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Rights to Use Clips of Recorded Music in Performance?

By: Chris Hogan MSc - Updated: 18 Sep 2012 | comments*Discuss
 
Licence Licensing Prs Prs For Music Ppl

Q.

What licence is required to use clips of recorded music during an amateur production? What licence is required when playing music as part of a musical performance?

(T.P, 12 July 2009)

A.

There are two issues with regard to licensing music for performance – the venue needs to be licensed to allow music to be performed and the production needs to be licensed to ensure that the music that is broadcast or performed is paid for.

Just to confuse the situation further, in the UK the rights to broadcast music in a theatre, or any other venue serving as a theatre for your production, are split into two types of permission, administered by two different companies.

PRS and PPL

One company, PRS for Music, is responsible for licensing with regard to the rights of the composer and lyricist of the works that are going to be performed. The second company, Phonographic Performance Ltd (PPL) collects money on behalf of the copyright holders for a specific recording that you might use in a performance. In both cases these companies will collect money from you and pass it on to the people who wrote and performed the music you are broadcasting.

So if you are putting on a performance where you will be singing and performing songs or music yourself, you will probably only need a licence from PRS for Music. If you are playing CD's over a PA system though, you are likely to need licences from PPL to cover the people who played on the CD and one from PRS to cover the people who wrote the words and music. You can find out more on the appropriate websites.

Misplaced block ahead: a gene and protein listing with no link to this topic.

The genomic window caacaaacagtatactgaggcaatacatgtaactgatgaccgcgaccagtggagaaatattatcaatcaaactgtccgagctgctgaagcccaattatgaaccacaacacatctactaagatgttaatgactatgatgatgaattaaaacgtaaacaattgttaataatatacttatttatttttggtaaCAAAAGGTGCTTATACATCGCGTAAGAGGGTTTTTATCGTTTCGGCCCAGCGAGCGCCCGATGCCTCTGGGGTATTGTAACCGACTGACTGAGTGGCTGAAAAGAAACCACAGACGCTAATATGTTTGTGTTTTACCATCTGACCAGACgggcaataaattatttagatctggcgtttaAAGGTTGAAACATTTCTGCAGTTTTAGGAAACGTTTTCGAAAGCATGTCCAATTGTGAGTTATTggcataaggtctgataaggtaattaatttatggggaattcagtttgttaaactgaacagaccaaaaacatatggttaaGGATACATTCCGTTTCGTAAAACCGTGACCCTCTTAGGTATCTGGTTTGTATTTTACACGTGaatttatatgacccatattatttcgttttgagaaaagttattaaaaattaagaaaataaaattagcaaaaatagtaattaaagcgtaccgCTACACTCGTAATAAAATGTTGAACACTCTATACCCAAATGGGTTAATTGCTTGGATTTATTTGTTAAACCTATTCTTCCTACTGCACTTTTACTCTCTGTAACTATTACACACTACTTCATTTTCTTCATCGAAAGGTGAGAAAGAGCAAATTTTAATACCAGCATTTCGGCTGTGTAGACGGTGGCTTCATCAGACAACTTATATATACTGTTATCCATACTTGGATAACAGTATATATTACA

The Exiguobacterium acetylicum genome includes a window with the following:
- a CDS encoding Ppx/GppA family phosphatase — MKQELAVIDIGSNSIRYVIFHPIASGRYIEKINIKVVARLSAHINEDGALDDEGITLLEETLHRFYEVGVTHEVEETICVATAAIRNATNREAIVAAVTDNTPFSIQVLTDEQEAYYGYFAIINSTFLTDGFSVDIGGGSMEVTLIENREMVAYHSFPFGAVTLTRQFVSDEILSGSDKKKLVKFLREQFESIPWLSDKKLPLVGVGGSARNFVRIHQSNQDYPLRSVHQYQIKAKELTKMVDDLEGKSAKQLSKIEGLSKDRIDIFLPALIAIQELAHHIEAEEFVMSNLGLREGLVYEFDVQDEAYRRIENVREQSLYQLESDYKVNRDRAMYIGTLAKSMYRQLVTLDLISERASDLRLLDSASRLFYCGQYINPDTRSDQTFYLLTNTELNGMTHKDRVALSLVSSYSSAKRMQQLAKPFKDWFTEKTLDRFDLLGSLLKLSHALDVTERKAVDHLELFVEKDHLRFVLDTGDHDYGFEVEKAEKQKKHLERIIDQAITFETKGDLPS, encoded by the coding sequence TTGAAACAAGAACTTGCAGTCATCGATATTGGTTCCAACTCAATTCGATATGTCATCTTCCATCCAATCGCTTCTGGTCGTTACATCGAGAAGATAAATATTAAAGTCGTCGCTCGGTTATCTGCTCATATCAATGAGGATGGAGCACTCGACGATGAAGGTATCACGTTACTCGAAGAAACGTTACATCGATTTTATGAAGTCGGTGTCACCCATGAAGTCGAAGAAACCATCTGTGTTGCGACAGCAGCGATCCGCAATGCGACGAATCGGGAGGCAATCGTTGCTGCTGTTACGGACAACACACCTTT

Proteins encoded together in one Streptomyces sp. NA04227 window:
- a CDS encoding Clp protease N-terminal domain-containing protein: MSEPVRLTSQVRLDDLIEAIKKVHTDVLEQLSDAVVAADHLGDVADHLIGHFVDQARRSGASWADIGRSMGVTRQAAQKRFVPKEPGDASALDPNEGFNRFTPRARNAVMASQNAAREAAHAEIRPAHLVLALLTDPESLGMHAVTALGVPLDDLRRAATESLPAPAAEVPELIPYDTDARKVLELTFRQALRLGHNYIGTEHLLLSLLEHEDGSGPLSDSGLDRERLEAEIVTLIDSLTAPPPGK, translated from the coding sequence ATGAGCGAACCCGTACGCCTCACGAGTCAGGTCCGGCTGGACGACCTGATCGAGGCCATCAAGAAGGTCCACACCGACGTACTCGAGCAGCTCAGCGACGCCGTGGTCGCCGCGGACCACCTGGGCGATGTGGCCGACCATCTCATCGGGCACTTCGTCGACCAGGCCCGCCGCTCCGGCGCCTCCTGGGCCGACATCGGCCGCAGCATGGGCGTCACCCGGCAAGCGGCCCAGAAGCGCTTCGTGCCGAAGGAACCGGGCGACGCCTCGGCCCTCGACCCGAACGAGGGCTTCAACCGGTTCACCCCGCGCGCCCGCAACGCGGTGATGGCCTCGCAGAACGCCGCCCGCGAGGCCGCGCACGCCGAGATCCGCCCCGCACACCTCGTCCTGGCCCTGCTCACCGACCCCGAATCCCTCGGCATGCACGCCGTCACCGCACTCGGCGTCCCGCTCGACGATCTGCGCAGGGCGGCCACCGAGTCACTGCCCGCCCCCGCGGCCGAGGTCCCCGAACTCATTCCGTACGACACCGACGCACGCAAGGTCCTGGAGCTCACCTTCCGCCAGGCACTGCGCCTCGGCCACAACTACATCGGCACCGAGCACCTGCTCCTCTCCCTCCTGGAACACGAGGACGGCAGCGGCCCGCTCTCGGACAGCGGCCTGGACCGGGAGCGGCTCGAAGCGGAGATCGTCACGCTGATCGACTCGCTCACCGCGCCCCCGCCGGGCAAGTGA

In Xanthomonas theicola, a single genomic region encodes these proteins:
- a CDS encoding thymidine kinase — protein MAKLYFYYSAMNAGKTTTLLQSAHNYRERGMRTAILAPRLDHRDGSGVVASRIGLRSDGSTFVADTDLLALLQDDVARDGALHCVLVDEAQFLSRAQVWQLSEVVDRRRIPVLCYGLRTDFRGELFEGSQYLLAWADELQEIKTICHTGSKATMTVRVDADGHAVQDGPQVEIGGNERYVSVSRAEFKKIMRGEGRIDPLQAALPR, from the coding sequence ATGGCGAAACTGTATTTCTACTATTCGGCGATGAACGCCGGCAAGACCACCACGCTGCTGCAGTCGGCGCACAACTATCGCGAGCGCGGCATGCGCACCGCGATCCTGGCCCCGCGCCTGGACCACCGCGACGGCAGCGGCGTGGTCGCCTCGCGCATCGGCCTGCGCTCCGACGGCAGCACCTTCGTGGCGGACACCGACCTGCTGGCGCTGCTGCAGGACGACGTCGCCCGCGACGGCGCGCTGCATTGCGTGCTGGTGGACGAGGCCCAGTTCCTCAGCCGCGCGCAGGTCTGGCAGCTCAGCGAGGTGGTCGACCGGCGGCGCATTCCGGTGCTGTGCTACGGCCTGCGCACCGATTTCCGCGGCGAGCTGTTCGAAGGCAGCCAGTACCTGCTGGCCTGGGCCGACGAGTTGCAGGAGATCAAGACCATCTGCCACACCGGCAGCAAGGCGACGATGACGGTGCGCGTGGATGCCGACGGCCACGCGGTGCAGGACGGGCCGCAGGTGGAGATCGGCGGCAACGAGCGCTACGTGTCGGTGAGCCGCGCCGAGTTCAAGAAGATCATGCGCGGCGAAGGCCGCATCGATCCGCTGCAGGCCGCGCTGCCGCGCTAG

Venue Licensing

The licensing of the venue for performances is a completely different matter and is nothing to do with collecting money. This sort of licensing is more about making sure that the venue is appropriate for performances and is dealt with by your local authority.

You should check with whoever runs the venue to make sure that they have a licence that covers them for playing recorded and live music. All theatres and music venues will have this already as will many community venues such as village halls, church halls, social clubs and the like.

Check for Liability Protection

Of course many community venues should have a licence but may not actually have one. In this case, as long as you check to see whether or not there is one, and you get a 'yes', then you should be alright. If they turn out not to have one and there's trouble, the person running the venue should be the person chased rather than you.

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